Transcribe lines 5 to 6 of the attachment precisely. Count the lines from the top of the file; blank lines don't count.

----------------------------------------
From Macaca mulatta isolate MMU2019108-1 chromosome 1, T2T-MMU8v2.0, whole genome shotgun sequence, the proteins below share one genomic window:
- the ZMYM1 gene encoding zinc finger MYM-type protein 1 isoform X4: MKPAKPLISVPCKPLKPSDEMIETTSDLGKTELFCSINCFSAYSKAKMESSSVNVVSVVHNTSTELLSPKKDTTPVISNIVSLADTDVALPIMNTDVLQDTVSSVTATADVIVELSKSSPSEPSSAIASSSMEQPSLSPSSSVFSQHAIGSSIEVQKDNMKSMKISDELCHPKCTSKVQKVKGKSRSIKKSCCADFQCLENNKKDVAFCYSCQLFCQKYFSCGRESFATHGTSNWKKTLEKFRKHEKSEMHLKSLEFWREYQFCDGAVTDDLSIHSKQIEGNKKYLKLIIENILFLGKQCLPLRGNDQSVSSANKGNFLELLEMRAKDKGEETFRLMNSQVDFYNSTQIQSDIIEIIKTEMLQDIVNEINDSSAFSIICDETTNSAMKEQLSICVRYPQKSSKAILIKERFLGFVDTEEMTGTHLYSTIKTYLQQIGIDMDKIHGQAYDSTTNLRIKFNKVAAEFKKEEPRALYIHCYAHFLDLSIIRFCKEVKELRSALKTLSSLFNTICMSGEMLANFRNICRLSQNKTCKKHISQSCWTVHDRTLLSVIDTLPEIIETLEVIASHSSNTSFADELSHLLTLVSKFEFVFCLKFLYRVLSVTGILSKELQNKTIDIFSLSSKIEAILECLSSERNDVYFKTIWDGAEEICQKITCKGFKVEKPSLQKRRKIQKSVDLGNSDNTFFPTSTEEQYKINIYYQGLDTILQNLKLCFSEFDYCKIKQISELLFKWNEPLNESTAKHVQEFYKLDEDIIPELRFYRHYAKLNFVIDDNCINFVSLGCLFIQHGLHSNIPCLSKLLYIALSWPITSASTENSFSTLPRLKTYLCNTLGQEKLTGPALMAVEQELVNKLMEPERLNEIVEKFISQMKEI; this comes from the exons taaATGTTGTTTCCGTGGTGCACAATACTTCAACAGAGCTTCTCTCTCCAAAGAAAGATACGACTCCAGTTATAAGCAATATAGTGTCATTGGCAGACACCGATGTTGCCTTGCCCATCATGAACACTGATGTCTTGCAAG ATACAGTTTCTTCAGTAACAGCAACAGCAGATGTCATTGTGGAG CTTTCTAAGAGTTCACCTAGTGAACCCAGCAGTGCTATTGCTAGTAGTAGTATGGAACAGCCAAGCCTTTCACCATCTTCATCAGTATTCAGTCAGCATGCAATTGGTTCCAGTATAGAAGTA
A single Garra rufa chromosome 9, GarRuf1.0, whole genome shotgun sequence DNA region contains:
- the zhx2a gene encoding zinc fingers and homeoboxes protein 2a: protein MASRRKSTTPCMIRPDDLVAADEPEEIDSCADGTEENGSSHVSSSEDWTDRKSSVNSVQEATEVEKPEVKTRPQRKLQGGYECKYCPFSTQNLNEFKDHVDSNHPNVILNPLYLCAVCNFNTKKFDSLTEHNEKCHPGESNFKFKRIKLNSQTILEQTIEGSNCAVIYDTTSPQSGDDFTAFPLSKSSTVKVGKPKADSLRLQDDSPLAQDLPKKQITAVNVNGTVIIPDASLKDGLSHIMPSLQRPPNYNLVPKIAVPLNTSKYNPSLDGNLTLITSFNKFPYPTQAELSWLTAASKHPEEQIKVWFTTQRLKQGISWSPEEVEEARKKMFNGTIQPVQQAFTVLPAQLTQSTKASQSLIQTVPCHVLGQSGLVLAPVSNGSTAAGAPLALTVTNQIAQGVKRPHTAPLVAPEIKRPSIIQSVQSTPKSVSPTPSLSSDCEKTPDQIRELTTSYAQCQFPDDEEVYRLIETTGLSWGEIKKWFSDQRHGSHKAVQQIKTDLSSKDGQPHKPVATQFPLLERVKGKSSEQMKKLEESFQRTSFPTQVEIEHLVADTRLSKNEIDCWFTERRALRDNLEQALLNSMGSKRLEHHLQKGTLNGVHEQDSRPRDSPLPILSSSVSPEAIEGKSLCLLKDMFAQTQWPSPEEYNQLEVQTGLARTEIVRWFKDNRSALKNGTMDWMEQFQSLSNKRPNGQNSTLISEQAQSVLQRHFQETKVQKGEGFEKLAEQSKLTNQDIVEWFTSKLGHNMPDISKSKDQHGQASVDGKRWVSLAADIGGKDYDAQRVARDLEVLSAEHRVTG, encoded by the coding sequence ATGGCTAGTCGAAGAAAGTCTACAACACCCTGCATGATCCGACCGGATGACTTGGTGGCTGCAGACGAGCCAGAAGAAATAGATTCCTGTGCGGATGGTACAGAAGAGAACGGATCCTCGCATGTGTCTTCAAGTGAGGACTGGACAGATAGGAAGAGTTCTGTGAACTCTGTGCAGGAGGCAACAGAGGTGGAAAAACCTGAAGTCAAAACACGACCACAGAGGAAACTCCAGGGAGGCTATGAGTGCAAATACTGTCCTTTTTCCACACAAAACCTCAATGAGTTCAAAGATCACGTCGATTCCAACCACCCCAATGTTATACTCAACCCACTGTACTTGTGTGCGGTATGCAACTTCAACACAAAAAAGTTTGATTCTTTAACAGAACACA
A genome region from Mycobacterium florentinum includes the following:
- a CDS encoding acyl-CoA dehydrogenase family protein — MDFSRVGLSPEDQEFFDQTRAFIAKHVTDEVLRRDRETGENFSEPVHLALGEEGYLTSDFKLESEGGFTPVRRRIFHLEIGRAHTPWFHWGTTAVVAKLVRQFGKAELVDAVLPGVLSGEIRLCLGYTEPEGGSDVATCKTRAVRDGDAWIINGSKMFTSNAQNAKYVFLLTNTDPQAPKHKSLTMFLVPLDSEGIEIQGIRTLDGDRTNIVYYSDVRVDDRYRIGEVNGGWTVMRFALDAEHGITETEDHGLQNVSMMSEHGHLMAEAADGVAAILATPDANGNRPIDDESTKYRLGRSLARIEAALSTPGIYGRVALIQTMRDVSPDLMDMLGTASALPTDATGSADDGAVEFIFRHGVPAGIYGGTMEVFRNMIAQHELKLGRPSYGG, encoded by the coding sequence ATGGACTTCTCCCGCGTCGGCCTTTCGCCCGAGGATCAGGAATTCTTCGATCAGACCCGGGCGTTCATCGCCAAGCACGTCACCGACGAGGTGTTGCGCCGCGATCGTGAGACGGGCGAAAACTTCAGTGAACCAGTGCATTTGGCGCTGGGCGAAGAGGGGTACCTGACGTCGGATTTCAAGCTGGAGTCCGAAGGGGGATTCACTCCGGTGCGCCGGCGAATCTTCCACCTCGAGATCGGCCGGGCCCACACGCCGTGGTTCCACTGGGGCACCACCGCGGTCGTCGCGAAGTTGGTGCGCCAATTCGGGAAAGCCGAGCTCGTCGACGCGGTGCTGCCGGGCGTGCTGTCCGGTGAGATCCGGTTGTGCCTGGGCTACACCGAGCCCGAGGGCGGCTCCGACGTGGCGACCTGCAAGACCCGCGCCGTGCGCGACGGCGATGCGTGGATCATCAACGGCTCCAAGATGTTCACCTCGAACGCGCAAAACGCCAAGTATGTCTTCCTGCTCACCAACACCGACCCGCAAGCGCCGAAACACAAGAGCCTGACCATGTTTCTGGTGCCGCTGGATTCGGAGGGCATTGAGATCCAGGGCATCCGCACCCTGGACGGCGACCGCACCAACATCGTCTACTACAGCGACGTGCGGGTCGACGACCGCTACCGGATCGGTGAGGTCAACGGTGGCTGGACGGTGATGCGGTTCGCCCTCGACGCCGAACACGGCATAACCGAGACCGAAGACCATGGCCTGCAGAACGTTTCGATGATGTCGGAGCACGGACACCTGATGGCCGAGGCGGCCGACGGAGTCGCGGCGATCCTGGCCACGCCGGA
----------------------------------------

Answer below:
A genome region from Mycobacterium florentinum includes the following:
- a CDS encoding acyl-CoA dehydrogenase family protein — MDFSRVGLSPEDQEFFDQTRAFIAKHVTDEVLRRDRETGENFSEPVHLALGEEGYLTSDFKLESEGGFTPVRRRIFHLEIGRAHTPWFHWGTTAVVAKLVRQFGKAELVDAVLPGVLSGEIRLCLGYTEPEGGSDVATCKTRAVRDGDAWIINGSKMFTSNAQNAKYVFLLTNTDPQAPKHKSLTMFLVPLDSEGIEIQGIRTLDGDRTNIVYYSDVRVDDRYRIGEVNGGWTVMRFALDAEHGITETEDHGLQNVSMMSEHGHLMAEAADGVAAILATPDANGNRPIDDESTKYRLGRSLARIEAALSTPGIYGRVALIQTMRDVSPDLMDMLGTASALPTDATGSADDGAVEFIFRHGVPAGIYGGTMEVFRNMIAQHELKLGRPSYGG, encoded by the coding sequence ATGGACTTCTCCCGCGTCGGCCTTTCGCCCGAGGATCAGGAATTCTTCGATCAGACCCGGGCGTTCATCGCCAAGCACGTCACCGACGAGGTGTTGCGCCGCGATCGTGAGACGGGCGAAAACTTCAGTGAACCAGTGCATTTGGCGCTGGGCGAAGAGGGGTACCTGACGTCGGATTTCAAGCTGGAGTCCGAAGGGGGATTCACTCCGGTGCGCCGGCGAATCTTCCACCTCGAGATCGGCCGGGCCCACACGCCGTGGTTCCACTGGGGCACCACCGCGGTCGTCGCGAAGTTGGTGCGCCAATTCGGGAAAGCCGAGCTCGTCGACGCGGTGCTGCCGGGCGTGCTGTCCGGTGAGATCCGGTTGTGCCTGGGCTACACCGAGCCCGAGGGCGGCTCCGACGTGGCGACCTGCAAGACCCGCGCCGTGCGCGACGGCGATGCGTGGATCATCAACGGCTCCAAGATGTTCACCTCGAACGCGCAAAACGCCAAGTATGTCTTCCTGCTCACCAACACCGACCCGCAAGCGCCGAAACACAAGAGCCTGACCATGTTTCTGGTGCCGCTGGATTCGGAGGGCATTGAGATCCAGGGCATCCGCACCCTGGACGGCGACCGCACCAACATCGTCTACTACAGCGACGTGCGGGTCGACGACCGCTACCGGATCGGTGAGGTCAACGGTGGCTGGACGGTGATGCGGTTCGCCCTCGACGCCGAACACGGCATAACCGAGACCGAAGACCATGGCCTGCAGAACGTTTCGATGATGTCGGAGCACGGACACCTGATGGCCGAGGCGGCCGACGGAGTCGCGGCGATCCTGGCCACGCCGGA